The Closet Fundraiser — It's Time to Officially Come Out
[Editor’s note: For six years, Dane Grams has served on the FundRaising Success Editorial Advisory Board — the last two as co-chair. He is stepping down at the end of this year to serve on the Direct Marketing Fundraising Association Board. We hope he will remain a regular contributor.]
Nearly 20 years ago to the day, I embarked on my nonprofit fundraising career when I walked into the offices of Greenpeace USA and started as the assistant to the director of development. Bright-eyed and bushy-tailed, I was ready to learn. Or was I? The truth is, I was asking myself, “How the heck did I end up here?” I had ambitions of being a lawyer! I had just finished school, had no money left and, frankly, needed a job. So I put my three years of work-study in the annual fund office to good use on my résumé. And so it began … the journey of an accidental fundraiser.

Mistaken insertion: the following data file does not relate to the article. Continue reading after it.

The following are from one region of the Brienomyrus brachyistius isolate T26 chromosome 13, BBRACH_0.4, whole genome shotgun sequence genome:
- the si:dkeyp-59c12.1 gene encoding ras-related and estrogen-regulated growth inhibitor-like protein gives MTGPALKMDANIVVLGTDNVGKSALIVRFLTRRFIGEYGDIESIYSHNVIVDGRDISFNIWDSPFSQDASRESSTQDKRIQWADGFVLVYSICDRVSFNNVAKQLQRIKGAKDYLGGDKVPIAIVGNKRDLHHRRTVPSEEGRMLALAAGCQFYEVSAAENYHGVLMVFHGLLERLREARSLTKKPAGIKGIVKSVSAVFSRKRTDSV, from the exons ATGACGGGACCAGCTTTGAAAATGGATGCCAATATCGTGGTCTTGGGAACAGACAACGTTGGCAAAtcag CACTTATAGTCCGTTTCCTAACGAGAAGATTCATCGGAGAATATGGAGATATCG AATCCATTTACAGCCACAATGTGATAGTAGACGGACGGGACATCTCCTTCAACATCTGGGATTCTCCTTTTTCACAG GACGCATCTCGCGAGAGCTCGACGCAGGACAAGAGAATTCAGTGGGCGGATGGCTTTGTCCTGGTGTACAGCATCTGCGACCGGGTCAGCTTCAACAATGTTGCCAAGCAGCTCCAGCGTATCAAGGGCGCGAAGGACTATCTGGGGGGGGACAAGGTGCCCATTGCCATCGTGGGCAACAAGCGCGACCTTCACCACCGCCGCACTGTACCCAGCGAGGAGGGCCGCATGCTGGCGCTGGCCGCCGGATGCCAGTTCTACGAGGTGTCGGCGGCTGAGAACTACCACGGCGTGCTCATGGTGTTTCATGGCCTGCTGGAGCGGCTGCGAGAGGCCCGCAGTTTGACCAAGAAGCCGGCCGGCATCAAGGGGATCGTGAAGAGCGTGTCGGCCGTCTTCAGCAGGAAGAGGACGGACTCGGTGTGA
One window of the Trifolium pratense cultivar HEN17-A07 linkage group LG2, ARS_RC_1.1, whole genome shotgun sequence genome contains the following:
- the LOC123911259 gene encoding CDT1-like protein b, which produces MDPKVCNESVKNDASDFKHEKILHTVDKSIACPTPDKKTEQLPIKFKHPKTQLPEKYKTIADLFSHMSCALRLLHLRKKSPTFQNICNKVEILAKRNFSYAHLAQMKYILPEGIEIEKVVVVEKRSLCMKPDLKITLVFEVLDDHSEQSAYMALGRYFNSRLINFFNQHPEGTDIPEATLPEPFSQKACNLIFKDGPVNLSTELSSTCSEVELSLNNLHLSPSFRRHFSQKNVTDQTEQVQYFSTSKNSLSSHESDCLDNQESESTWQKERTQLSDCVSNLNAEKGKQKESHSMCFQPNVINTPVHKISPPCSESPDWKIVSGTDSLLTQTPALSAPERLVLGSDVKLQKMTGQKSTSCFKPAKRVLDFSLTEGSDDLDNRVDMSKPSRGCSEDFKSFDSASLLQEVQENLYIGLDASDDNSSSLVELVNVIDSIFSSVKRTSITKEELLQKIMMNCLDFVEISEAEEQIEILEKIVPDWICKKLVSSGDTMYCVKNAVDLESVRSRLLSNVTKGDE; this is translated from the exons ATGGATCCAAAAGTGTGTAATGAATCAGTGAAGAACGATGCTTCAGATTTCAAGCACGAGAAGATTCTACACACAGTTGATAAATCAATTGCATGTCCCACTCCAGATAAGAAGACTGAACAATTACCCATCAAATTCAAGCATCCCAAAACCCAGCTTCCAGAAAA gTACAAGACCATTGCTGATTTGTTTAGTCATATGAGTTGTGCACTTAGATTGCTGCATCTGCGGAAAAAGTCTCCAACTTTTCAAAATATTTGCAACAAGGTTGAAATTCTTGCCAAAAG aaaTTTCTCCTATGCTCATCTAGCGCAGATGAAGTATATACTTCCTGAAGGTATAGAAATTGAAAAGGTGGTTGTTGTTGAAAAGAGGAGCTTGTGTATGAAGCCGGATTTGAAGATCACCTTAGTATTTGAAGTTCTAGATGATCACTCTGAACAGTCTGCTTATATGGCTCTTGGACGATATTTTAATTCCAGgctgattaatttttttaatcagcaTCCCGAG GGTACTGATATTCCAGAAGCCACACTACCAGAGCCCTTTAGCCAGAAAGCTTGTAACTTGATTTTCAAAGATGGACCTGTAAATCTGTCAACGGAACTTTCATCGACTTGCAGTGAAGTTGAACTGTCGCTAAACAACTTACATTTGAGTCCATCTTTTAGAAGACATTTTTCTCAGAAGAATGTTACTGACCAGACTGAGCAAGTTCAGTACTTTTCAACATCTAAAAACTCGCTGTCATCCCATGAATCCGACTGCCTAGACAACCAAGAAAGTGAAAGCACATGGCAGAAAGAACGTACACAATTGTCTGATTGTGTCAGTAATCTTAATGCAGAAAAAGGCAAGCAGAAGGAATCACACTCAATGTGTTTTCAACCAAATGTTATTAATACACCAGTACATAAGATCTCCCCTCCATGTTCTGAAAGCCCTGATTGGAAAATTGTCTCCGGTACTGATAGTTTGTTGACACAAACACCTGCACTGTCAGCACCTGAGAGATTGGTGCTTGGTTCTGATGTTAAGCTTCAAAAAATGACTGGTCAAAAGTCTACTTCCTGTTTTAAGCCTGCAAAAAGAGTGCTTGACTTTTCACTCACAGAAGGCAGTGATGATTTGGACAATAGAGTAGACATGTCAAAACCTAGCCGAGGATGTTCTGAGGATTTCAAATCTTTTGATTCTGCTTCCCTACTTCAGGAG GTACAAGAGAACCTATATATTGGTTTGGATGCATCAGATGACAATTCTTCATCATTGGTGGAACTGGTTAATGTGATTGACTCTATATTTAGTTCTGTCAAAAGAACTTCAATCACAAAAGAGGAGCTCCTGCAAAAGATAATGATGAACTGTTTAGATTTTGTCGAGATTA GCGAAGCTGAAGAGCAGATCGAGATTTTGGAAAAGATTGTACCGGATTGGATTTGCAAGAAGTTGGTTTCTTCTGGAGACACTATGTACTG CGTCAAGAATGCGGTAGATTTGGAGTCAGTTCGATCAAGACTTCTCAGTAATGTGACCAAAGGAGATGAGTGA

Here I was, in this unplanned job. And to make matters worse, it wasn’t long before I started to feel the stigma — fundraising seemed to be a dirty word. Inside the organization I felt shunned by the more glamorous program staff, out on boats saving whales. Outside the organization I felt the heavy-handed poke of angry donors who we called too much, mailed too much. It seemed like everyone had it in for me.
Moving to the Human Rights Campaign wasn’t any better. There always seemed to be a tension among the communications team members. Even worse, people expected us to raise money without spending any — like dollars just fell off of trees. The nerve. And the gays. The gays were even more annoyed than the environmentalists. Then came e-mail and social networking … and instant feedback! Oy.